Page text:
The Paisambhidā­magga presents a practice based on the coupling of calm (samatha) and insight (vipassanā), which is made possible when the practitioner gains such fourfold discrimination of the nature of reality as taught by the Buddha. The move away from the suttas is evinced by the attempt to provide a more systematic and all-embracing account of this path than previously supplied by the Buddha’s scattered descriptions on various occasions. To this end, the Paisambhidāmagga distinguishes and discusses the prior doctrinal concepts in their manifold aspects. Commenting on this method, Frauwallner opines that the Paisambhi­dā­magga differs from the older Abhidhamma works in that ‘several “excrescences” of the “method” which are so unpleasantly obtrusive in the old Abhidharma are missing here.’[12] May it not be the case, however, that the reason for the loose systematic structure of the Paisambhidāmagga is that major parts of it overlap with, or perhaps even predate, the main body of the Abhidhamma-piaka?

First, to judge from the Paisambhidvmagga’s method of explaining the dhammas, the work is considerably prior to the Ahakathā period.[13] In the commentaries the method of explaining the dhammas is based on a fourfold scheme of stating the distinguishing characteristic (lakkhaa), manifes­tation (paccu­pa­hāna), immediate cause (padahāna) and function (rasa in a special technical sense) peculiar to each dhamma. Concentration (samādhi), for example, which is equated with one-pointedness of mind, is assigned the chara­cter­istic of non-scattering or non-distraction, the function of combining co-nascent dhammas, the manifestation of calm or know­ledge and being the immediate cause of happiness. [14]Thus, each dhamma is defined by means of a particular characteristic peculiar to itself, in addition to the ti-sakhata-lakkhaa shared by all conditioned phenomena, namely, anicca, dukkha and anattā.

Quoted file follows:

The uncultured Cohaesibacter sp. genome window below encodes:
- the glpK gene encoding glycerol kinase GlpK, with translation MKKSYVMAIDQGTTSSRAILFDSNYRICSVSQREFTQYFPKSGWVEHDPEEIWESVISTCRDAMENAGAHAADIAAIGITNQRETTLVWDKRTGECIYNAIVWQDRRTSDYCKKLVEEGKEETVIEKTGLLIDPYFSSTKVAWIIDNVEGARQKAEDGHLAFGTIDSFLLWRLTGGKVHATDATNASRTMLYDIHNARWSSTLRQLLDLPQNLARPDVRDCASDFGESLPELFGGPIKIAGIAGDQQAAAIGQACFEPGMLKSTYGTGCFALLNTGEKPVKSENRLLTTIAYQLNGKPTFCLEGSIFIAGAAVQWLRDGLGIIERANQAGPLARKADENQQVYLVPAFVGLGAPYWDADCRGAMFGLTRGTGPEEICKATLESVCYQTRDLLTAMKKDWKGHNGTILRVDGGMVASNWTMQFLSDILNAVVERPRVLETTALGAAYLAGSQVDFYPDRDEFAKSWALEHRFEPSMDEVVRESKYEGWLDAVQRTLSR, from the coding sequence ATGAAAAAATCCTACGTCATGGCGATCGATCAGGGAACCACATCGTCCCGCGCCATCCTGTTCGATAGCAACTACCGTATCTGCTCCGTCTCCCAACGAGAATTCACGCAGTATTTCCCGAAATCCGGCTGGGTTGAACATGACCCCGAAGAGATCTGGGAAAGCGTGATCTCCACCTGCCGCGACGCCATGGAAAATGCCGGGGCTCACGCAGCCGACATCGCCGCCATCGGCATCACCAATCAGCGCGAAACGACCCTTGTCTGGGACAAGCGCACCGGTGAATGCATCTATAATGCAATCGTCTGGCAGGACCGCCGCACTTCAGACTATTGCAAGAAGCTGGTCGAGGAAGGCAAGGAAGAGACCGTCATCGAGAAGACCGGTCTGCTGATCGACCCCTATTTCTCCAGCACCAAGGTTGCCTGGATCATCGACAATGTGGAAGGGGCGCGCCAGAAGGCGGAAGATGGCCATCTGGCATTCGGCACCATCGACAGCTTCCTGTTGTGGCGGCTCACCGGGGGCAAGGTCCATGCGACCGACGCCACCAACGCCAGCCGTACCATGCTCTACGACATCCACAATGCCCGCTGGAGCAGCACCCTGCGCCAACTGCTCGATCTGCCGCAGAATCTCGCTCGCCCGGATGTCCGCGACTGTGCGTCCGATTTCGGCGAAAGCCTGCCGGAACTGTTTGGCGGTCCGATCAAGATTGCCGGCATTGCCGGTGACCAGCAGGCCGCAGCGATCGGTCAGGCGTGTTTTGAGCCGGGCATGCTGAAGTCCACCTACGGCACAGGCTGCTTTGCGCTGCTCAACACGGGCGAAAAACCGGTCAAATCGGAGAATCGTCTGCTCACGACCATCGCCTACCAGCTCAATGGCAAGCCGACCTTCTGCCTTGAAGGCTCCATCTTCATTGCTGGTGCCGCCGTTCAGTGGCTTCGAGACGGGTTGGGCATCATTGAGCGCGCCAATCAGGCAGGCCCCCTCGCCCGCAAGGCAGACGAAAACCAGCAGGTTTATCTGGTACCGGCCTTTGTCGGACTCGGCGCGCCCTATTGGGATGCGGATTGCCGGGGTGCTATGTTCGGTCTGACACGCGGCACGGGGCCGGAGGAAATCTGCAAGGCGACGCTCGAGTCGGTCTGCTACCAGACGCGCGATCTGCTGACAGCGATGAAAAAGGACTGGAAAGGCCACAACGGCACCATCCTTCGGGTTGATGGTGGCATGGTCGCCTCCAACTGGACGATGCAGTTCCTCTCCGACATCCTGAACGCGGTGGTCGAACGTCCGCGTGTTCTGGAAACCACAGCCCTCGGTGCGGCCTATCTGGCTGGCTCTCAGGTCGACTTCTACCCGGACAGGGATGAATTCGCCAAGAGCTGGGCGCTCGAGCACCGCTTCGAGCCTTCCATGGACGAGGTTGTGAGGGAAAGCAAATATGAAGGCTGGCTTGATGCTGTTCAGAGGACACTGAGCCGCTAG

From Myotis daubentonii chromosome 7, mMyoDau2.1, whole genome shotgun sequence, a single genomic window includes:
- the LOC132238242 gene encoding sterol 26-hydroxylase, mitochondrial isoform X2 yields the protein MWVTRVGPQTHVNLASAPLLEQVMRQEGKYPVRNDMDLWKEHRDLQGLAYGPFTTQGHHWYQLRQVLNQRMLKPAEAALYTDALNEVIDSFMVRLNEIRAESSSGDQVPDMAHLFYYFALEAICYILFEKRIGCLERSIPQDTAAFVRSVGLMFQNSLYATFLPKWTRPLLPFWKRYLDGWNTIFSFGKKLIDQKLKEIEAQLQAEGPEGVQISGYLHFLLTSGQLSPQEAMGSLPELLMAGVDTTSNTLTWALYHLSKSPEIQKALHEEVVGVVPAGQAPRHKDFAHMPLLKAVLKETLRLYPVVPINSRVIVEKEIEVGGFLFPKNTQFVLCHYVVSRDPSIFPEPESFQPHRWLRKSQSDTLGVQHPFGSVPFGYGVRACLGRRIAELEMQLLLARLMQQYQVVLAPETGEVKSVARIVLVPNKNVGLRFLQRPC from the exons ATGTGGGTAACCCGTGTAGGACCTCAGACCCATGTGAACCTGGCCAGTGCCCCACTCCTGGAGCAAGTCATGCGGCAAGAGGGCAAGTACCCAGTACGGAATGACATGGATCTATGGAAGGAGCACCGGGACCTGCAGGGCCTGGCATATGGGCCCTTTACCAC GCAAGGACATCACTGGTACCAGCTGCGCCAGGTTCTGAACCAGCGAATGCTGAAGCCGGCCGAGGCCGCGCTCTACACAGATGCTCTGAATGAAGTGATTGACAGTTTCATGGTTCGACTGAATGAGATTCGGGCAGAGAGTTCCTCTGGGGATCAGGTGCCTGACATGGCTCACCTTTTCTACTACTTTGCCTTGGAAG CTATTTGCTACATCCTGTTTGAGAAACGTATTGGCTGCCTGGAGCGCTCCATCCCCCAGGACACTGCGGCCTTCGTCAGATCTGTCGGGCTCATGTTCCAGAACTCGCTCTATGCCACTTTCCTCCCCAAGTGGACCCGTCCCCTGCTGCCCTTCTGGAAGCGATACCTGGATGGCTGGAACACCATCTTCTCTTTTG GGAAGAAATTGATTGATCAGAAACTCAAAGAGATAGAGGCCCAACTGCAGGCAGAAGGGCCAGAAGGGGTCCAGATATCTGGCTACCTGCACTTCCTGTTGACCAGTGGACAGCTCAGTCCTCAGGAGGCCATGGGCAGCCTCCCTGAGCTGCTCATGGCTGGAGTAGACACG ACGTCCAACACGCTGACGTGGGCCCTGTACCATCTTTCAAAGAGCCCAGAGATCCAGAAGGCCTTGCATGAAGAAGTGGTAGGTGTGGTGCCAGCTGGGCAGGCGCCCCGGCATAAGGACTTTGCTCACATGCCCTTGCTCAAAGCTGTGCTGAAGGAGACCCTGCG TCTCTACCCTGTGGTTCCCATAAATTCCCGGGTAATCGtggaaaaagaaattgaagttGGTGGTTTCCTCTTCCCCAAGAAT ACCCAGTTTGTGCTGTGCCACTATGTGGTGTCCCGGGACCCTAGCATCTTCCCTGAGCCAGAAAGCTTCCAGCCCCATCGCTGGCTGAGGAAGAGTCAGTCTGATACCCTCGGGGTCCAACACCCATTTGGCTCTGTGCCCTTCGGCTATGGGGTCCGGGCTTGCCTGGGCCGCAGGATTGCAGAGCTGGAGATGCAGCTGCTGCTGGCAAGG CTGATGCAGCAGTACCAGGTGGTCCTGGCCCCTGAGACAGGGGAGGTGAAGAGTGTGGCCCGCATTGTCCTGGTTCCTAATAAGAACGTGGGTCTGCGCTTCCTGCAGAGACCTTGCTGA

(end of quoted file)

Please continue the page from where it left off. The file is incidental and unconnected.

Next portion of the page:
In the Paisambhidāmagga, though, the method of explaining the dhammas consists in stating their atthas, following the second of the four discrimina­tions.[15] The lakkhaas of the dhammas are, indeed, brought forward, yet they do not refer to the actuality of these dhammas as entities of any sort, nor to particular, distinguishing features peculiar to each and every dhamma. Rather, they signify the impermanence, unsatisfactoriness and insubstantiality of the dhammas in their totality, as well as the rise, fall and change which they all have in common. For instance, the term lakkhaa is repeatedly employed throughout Chapter Six of Treatise I in the first division of the text, which deals with the knowledge of the rise and fall (udaya-bbaya-ñāa) of dhammas. There it is stated of each of the five khandhas, which are qualified as presently-arisen (paccu­ppanna) and as born (jāta), that the characteristic (lakkhaa) of its generation is rise whereas the characteristic of its change is fall.[16] Further on, in Treatise XII of the second division, which concerns the four noble truths, we also find an extensive usage of the term lakkhaa. It is there stated that the four truths have two lakkhaas: the conditioned (sakhata) and the unconditioned (asakhata). The conditioned are, in their turn, qualified by the marks of rise (uppāda), fall (vaya) and change of what is present (hitassa aññathatta). In the case of the unconditioned it is said that no such marks are discerned.[17] Lakkhaas as the dhammas’ characteristics are but concepts referring to the common features of the conditioned dhammas in their totality rather than to the individuality or actual existence of any given dhamma. The idea of lakkhaa thus falls short of being either an epistemological determinant ascertaining the discernibility of a dhamma’s particular nature or an ontological determinant attesting to a dhamma’s existential status.